Three Poems


Photo: @thisistherealdiana, Unsplash.

Sitges Hotel

To sleep once and for all
I would have to oneirically detach myself
from my dreams. 

Every night I try a retraction on myself
and early in the morning I vanish 
in front of the mirror.

Punctual: the usual miserable void
is masked by avoiding other disagreements
as if somebody had taken goodbye from me
tired of the rigorous mourning of thinking
about an alleged illness.

How many anaesthesia baths
does the scented body take in his own morphine
when time disappears
and later hastens
one single colour during the eclipse.

My solitudes inhabit me
like holes in the gallows’ ropes
nurses in no hurry
Cinderellas under the dappled shade
of an endless dance
on the white hall,
my own bed, the monotonous prowling
in the yard of the insane
dark enough
but with a luminous skylight
under the tedious sky dome.

Wait for me, dead souls
like the Good News 
that brings an inexplicable terror on everybody.

Stay awake
while euthanasia is painlessly approved
and I turn into life, unbearable life…

Am imbroglio of wires without oxygen.

Artificial ventilation
in the absence of suicide. 


Sitges Carnival

People with good habits
fill the quiet streets of Sitges
where higher than expected heels
sometimes walk
in a carnival situation
Cinderellas without skills stumble
in honour of the lack of trade,
exhibiting breasts and buttocks for reasons
that have nothing to do with the profession,
transvestites from all European cities
Who download their armament and alcohol,  
throwing them into the sea
as if gold had been ruined 
in the last trip to the Ancient Civilization.

And it is as if gender equality 
were the struggle of everyone against everyone
presaged by Hobbes centuries ago.
A combat without standard sex or blood freed
in the passages by Ziggy Stardust’s army 
holding tits for backs
tits like war cries
tits to be squeezed like harangues 
of a mutual exhibition that precedes
bodies against bodies among enemies
without any sign of triumph to pull from the rival.

And even if they all collide with each other
to naturally fill 
the place nature does not provide them 
the code exempts them from the right to die in a duel.
Respectful of the non-species’ conversation
violence finishes the instant the weakest one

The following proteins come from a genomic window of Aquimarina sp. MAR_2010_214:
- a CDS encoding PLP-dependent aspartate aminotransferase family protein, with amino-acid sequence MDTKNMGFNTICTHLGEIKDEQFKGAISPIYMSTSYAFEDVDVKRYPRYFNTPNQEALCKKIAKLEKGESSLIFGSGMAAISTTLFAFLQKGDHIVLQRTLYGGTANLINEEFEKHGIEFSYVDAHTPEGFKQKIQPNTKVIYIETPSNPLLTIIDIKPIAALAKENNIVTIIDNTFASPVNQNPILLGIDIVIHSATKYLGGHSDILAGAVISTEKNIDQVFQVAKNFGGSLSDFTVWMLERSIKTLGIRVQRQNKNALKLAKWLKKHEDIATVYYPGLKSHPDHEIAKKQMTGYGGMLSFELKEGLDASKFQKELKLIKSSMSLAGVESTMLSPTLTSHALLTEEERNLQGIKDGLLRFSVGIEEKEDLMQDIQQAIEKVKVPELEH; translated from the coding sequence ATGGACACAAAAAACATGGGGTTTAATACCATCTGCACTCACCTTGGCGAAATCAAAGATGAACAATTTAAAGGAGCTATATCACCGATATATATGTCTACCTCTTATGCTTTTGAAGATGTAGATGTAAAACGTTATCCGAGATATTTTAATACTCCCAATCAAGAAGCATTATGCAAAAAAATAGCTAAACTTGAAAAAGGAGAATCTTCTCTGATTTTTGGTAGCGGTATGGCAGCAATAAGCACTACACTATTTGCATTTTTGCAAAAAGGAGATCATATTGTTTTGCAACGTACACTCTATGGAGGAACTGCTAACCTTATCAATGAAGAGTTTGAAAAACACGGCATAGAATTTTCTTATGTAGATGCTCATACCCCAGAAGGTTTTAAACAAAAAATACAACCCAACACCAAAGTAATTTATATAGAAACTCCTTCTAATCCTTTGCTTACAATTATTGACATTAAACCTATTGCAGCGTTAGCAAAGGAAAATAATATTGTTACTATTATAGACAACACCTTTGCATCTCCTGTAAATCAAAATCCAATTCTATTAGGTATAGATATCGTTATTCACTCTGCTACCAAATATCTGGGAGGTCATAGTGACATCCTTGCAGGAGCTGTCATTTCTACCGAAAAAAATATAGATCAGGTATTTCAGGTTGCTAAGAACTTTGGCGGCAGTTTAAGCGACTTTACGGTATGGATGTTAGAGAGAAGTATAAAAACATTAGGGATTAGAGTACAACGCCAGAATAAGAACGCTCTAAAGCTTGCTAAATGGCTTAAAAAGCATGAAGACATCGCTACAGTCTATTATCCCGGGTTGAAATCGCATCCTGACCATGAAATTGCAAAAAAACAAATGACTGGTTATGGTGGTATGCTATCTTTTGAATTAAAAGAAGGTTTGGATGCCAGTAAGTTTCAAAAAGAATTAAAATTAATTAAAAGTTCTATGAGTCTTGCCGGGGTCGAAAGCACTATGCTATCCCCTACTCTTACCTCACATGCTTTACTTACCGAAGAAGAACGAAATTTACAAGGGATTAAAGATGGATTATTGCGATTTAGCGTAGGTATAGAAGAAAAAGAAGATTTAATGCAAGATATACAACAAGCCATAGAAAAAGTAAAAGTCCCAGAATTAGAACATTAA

shouts: “faggot” both in the street
as in front of the morning mirror
where its monstrous imperfection is reproduced
beauty, had Dante seen it,
he would have invented
the tenth circle of hell.

I, who am not Dante
and might cease writing one day,
try to withhold the nothingness
of these pictures that seem unreal,
because I exist in two places at the same time
and I do not even know if we are late in Santiago de Chile
or if this city goes ahead my fake memorious
where strangely sinless and tender
wretched whores
burst now or then, with meridian clarity, in my neighbourhood.


Baudelaire, 1845: Homo duplex

Blank sheet
and I am annoyed with the entire city
the page has been consumed by the lack of writing
it is the holy water’s reflect
the confessional booth where I am exempt from paying
my conscience’s obligations. 

I am a dresser full of invoices;
my brain, a cemetery like a worm’s orgy
which drags itself to smell
the polluted smell of the jar
and the ink is a drunk man at the back of a tavern
who multiplies his thirst with liquor. 

When I finally reach the words
the unspeakable creates a picture
              full of threats
because there is nothing more dangerous than to be split
like two lovers who cannot fit
until they become the sculptural inertia of the flesh 

Poet – persona, my double nature:
the sword of some deers in the forest
savage animals who practise fencing
solitary cornered.

Beast and men become one
my pain is the sentence of a tale bearer;
the verse, the restless corpse
of a man he never finished killing.

Appalling evidence of my evil trade.

Translated by María Agustina Pardini


María Agustina Pardini was born in Buenos Aires, Argentina, in 1989. She holds BAs in English and English Scientific and Literary Translation from the Universidad del Salvador (Buenos Aires). She writes about literature in the Cultural Supplement of Diario Perfil and in Words Without Borders. She translates poetry, and in 2020 she published her first verse collection, El cuerpo del silencio, from Buenos Aires Poetry press.


LALT No. 17
Number 17

In our seventeenth issue, we highlight the work of groundbreaking Colombian writer Albalucía Ángel, alongside Octavio Paz, a towering figure of Mexican letters and the second Latin American winner of the Neustadt International Prize for Literature. We also feature Peruvian poet Eduardo Chirinos, a series of photo portraits of writers in the pandemic, a selection of new translations seeking publisher, plus writing in the Murui, Quechua, and Tseltal lenguages in our ongoing Indigenous Literature section.

Table of Contents

Editor's Note

Featured Author: Albalucía Ángel

Dossier: Octavio Paz

Dispatches from the Republic of Letters






Pandemic Postcards

Indigenous Literature

Translation Previews and New Releases

On Translation: Seeking Publisher

Dossier: Eduardo Chirinos

Nota Bene